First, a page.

I feel for you. I work in a very small company that myself and two associates run. I count my blessings that my primary business partner and myself both share interests in firearms and we both are known for bringing handguns or rifles (including my AR-15's) to work - sometimes just to show each other our latest aquisition or more commonly for going to the range right after work. We often check out gun related web pages and feel its no problem for us at our office. I wouldn't trade my job/career for anything. I may not be making the money that some of my family and friends are in the corporate sector but I am not complaining as I do well enough to keep up with my hobbies. But I've learned that certain pluses from small companies are worth much more than gold. I definately don't miss all the baggage that comes with working in larger companies.

Combat-wombat
July 17, 2003, 01:01 AM
Well, it depends.
You could either turn in your two-week notice, or...

you could just defy your boss until you get fired. Your choice:D

synoptic
July 17, 2003, 01:22 AM
Accuse her of discriminating against you based upon your personal beliefs, or disregard her statements and if questioned about it again claim you must have misunderstood her poor english, etc...

In all honesty, if it were me, i'd either start using the net to search for a new job as she does, or hey, try helping [B]her[\B] find a new job. Another suggestion would be to continue to look at your favorite sites, but tone it down a little, i.e sites like THR that aren't in your face obvious that it is gun related. I would think she would have difficulty firing you over this matter because you know she does it and could easily drop the bomb on her upon your termination. Lastly, maybe bring a couple framed pics of your kids/SO/yourself with evil black rifles and pistols to put around your desk. I'll tell you what though, just sitting at your desk all day with no internet is going to get old fast.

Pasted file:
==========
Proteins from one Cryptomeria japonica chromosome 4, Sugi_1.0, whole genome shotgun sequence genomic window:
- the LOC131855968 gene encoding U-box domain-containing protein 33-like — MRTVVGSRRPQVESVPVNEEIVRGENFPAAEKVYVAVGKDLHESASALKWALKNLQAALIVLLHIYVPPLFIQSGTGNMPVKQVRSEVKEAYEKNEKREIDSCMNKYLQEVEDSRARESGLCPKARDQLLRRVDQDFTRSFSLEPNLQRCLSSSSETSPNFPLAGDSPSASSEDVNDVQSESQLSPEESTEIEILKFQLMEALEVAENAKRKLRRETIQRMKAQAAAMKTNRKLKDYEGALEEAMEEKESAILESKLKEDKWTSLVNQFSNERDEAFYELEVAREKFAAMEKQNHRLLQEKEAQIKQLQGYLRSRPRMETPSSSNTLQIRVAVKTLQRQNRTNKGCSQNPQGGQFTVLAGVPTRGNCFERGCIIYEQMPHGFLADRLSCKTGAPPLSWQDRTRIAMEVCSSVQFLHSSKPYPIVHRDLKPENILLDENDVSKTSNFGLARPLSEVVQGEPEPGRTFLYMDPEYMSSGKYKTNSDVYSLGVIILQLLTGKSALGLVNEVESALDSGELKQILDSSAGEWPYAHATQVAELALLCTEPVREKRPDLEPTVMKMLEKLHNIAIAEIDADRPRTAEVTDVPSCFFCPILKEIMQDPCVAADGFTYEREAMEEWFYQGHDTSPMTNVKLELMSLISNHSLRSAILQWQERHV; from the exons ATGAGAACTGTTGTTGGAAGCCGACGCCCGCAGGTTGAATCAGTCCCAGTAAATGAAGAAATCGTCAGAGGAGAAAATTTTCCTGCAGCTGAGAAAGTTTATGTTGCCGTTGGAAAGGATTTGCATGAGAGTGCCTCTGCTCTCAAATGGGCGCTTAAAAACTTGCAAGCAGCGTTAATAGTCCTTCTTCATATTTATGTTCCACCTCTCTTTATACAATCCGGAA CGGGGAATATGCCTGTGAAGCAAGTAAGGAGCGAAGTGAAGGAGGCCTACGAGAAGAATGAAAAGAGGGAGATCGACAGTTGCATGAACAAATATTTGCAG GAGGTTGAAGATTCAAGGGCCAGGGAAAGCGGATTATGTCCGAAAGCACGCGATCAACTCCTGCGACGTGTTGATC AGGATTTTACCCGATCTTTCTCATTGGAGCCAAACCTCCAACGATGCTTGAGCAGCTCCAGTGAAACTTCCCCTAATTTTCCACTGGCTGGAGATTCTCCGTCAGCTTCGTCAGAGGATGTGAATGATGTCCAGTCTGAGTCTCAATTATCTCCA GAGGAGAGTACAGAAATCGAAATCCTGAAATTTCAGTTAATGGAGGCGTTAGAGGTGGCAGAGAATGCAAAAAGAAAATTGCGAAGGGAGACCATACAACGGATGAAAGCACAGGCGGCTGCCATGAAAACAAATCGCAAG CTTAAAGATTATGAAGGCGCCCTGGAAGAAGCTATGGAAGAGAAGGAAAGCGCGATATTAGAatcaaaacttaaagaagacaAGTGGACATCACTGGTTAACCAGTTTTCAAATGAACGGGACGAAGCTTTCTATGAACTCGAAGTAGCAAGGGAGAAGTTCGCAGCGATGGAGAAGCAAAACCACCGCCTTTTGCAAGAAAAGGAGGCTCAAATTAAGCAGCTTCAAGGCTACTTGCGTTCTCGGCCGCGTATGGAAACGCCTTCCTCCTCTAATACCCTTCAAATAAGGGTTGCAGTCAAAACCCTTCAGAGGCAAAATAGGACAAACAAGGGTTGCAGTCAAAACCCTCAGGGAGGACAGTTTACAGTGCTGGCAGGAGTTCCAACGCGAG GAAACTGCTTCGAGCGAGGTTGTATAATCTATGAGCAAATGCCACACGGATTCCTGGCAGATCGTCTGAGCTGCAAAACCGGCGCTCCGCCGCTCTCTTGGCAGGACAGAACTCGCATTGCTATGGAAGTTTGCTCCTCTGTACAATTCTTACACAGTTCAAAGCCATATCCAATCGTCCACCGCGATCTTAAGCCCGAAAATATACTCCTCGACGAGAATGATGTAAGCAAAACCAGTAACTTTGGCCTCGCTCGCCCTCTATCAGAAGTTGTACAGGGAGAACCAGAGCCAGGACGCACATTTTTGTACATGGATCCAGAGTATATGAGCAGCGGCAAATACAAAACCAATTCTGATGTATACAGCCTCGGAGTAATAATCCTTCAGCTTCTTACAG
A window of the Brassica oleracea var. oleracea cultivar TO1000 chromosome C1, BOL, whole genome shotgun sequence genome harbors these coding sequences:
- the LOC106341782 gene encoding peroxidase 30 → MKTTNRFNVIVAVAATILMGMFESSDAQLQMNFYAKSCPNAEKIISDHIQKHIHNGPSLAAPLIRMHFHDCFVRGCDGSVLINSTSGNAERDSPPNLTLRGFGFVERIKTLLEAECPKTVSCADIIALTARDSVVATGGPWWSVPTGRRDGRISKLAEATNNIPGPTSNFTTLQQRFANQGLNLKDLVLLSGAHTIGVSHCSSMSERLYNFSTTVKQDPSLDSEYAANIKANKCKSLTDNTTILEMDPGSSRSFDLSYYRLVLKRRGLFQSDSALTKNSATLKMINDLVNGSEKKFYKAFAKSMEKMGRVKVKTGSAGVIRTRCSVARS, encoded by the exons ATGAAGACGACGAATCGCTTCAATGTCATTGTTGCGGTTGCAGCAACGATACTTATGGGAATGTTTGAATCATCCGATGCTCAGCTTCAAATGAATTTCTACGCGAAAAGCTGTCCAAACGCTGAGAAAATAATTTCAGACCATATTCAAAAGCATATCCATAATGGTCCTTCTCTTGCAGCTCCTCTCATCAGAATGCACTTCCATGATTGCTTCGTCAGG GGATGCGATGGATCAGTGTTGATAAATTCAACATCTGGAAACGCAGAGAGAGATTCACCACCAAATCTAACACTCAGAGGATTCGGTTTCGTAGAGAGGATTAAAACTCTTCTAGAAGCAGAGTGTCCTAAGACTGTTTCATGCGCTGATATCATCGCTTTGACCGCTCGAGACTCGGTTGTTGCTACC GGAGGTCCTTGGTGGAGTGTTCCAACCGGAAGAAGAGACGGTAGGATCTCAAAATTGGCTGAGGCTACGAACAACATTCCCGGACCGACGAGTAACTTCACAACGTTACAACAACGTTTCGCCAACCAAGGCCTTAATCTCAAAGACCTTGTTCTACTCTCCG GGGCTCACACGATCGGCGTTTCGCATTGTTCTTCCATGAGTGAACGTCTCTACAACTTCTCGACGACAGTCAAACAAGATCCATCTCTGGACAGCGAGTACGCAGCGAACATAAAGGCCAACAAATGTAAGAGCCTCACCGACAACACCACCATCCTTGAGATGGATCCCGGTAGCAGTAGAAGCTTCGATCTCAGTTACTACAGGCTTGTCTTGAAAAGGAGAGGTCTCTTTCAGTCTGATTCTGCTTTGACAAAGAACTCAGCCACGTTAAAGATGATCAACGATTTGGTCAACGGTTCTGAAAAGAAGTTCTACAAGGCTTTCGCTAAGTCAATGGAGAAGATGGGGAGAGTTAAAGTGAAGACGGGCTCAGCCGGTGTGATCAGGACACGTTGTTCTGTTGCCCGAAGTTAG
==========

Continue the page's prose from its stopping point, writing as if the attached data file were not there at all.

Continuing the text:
Jeff OTMG
July 17, 2003, 02:05 AM
I am sure that your company is like many others and has a written acceptable internet use policy posted somewhere. I have worked for companies that have it and all prohibit surfing sexually explicit content, hate speech, sites advocating the violent overthrow of the govt, gamling, soliciting, personal money making ventures, and so on. These companies also have written policy regarding sexual harrassment, promoting a political agenda, hate speech, and so on in the work place. I found one companies internet use policy to prohibit 'derogatory and defaming statements' yet the babysitter software considered gun sites violent therefore me a violent person. This was derogatory and defaming to me so the gun cites were removed from the violence category. Remember also that promoting a political belief in many offices is in violation of corporate policy as well and if she is promoting the Democrat anti-gun agenda she could be in violation of that as well. Use your company policy to your benefit, it is there to protect YOU. Go to the supervisor and explain to her that she is in violation, but be sure to report it to HR. The corporate policy is for EVERYONE to follow.